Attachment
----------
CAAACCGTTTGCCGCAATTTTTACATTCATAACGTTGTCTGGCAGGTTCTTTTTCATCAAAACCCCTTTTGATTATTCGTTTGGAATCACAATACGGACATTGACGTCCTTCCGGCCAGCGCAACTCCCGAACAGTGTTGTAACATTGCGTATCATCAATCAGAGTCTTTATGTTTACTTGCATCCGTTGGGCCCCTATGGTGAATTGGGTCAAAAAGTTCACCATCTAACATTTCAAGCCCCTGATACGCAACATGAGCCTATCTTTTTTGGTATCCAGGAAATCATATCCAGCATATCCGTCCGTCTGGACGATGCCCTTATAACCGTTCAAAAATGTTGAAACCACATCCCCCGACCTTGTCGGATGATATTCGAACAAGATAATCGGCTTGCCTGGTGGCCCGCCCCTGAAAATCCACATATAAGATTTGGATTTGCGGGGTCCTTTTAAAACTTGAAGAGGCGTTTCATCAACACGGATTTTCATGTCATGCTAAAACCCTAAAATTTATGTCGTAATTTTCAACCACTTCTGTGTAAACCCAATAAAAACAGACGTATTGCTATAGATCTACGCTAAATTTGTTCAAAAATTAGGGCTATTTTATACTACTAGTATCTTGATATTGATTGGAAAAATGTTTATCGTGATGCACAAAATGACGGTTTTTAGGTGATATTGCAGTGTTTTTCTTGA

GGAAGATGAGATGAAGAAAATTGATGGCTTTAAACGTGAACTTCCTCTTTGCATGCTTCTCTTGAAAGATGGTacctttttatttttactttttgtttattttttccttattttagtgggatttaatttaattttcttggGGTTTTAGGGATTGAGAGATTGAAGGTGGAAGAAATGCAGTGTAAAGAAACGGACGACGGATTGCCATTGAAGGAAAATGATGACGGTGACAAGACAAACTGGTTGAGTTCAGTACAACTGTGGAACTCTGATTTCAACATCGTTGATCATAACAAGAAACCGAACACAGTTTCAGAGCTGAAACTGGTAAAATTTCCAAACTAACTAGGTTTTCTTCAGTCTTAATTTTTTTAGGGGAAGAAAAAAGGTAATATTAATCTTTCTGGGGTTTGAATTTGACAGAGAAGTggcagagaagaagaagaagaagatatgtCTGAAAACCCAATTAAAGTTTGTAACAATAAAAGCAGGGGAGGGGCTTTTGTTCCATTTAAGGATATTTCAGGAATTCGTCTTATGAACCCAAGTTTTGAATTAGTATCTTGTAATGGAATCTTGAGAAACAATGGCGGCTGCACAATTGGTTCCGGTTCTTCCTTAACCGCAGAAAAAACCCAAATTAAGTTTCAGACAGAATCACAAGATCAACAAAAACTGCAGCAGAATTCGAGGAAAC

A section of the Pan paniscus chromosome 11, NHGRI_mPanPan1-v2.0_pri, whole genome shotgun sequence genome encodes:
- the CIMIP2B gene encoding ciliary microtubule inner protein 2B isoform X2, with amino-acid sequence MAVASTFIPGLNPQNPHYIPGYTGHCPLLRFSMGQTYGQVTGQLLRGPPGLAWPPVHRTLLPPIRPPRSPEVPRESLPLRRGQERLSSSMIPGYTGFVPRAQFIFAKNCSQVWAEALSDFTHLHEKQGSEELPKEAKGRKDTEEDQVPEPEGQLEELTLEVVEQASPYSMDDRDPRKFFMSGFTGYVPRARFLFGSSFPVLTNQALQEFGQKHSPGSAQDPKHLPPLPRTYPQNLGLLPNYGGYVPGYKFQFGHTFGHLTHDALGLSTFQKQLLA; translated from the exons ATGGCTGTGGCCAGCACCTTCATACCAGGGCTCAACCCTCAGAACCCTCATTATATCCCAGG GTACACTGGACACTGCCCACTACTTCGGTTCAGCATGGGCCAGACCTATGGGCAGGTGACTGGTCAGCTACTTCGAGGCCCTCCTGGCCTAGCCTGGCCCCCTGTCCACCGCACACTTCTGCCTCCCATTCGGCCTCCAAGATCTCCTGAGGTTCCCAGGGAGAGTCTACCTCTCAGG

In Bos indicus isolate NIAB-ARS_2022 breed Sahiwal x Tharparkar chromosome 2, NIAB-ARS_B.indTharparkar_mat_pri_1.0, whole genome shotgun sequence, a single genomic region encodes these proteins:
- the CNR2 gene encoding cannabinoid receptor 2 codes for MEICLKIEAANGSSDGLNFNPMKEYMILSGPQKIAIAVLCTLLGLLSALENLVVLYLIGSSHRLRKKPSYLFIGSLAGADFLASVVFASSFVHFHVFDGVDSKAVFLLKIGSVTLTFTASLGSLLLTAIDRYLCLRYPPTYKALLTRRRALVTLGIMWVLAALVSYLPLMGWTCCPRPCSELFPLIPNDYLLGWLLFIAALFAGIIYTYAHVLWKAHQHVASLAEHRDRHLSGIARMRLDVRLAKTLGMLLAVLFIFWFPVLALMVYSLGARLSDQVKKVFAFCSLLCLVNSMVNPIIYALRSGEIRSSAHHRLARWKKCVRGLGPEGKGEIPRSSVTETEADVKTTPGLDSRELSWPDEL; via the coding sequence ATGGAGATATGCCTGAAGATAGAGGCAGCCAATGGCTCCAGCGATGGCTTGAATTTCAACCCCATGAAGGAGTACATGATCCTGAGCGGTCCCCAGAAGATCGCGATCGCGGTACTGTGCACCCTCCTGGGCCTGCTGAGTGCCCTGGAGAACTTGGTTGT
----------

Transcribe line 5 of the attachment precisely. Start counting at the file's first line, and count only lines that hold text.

In Bos indicus isolate NIAB-ARS_2022 breed Sahiwal x Tharparkar chromosome 2, NIAB-ARS_B.indTharparkar_mat_pri_1.0, whole genome shotgun sequence, a single genomic region encodes these proteins: